Table_1_An Extracellular Polysaccharide-Rich Organic Layer Contributes to Organization of the Coccosphere in Coccolithophores.DOCX
Datasets usually provide raw data for analysis. This raw data often comes in spreadsheet form, but can be any collection of data, on which analysis can be performed.
Coccolithophores are globally abundant marine microalgae characterized by their ability to form calcite platelets (coccoliths). The coccoliths are produced internally in a Golgi-derived vesicle. Mature coccoliths are extruded from the cell to form a protective covering on the cell surface, known as the coccosphere. Current evidence indicates that calcite precipitation in the coccolith vesicle (CV) is modulated by coccolith-associated polysaccharides (CAPs). Whilst previous research into CAPs has focussed on their roles in calcite precipitation within the CV, little is known of their extracellular roles. Using fluorescent lectins, we visualize the extracellular polysaccharide-rich organic layer associated with external coccoliths and demonstrate that it differs between species in structure and composition. Biochemical analysis of polysaccharide extracted from coccoliths indicated substantial differences between species in monosaccharide composition and uronic acid content. In Coccolithus braarudii our studies indicate that polysaccharide-rich material is extruded with the coccoliths, where it plays a role in the adhesion of the coccoliths to the cell surface and contributes to the overall organization of the coccosphere. Together, these results highlight the important extracellular roles of CAPs and their contribution to the dynamic nature of the coccosphere.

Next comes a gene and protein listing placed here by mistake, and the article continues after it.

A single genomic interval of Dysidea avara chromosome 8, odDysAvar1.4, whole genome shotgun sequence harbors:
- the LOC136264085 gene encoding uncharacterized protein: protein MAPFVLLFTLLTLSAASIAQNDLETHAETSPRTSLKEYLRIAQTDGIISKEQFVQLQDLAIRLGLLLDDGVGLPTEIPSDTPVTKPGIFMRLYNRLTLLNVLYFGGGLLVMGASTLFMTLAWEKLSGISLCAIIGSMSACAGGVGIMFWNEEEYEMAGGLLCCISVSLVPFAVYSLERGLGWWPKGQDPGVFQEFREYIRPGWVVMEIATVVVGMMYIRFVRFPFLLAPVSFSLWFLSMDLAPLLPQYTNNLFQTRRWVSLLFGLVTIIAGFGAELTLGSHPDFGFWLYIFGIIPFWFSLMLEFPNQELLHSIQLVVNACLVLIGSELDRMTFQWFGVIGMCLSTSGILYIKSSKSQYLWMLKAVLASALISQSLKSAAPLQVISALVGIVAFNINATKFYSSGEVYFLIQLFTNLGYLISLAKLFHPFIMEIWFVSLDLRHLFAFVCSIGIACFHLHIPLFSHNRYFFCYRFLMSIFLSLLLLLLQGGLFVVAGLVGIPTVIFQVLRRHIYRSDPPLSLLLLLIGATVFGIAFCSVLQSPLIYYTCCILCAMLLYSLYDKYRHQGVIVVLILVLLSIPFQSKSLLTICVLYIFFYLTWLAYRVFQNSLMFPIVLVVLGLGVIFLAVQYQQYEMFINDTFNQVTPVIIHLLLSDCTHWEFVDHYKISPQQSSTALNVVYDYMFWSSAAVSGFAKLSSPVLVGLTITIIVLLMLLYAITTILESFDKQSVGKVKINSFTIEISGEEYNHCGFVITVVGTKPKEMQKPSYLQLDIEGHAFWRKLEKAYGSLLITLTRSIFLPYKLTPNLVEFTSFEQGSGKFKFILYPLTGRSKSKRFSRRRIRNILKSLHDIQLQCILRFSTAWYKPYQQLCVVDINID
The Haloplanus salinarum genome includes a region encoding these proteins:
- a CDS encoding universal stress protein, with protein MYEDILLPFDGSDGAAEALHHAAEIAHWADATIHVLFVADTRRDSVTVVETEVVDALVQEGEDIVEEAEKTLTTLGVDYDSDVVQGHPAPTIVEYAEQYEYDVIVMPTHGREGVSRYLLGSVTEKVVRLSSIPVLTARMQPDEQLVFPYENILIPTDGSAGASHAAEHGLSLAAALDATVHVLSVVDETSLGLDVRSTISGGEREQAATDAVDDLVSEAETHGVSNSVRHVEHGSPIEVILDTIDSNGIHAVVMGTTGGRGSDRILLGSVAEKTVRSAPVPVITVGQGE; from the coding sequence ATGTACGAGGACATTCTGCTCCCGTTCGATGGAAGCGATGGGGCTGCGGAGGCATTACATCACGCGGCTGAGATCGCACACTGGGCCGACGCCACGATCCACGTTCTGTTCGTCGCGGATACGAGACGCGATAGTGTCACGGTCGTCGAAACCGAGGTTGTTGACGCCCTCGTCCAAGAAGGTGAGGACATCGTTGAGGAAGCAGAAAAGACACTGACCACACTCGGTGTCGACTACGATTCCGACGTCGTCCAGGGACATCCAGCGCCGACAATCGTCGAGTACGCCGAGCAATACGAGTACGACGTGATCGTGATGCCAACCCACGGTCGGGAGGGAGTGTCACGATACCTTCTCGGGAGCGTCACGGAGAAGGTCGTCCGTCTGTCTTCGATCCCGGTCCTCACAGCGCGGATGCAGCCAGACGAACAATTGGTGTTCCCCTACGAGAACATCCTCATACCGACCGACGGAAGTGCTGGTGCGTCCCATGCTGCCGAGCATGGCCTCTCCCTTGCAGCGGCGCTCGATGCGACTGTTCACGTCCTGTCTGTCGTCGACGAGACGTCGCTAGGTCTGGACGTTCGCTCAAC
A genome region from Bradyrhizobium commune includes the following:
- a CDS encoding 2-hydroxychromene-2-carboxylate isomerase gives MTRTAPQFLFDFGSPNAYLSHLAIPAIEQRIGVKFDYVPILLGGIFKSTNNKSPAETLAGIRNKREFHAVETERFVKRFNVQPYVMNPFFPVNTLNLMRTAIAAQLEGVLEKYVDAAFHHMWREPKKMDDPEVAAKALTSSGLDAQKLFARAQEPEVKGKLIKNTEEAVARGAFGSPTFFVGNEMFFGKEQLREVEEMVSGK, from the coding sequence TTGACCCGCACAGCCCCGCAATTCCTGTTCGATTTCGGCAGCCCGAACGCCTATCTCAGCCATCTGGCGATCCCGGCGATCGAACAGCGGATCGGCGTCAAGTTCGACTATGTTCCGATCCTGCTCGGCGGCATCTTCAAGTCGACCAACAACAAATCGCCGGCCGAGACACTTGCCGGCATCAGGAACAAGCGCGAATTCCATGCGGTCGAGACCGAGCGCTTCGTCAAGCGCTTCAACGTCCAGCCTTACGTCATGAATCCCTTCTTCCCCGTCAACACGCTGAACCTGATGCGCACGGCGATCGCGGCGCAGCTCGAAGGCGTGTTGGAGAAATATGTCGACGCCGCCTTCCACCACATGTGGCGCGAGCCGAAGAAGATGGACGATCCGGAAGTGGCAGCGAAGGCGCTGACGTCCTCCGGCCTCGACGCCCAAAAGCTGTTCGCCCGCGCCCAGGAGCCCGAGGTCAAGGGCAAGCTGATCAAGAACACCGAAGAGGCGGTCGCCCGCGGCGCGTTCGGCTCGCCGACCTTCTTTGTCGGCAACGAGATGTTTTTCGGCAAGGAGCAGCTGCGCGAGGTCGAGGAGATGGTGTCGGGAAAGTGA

Read the peer-reviewed publication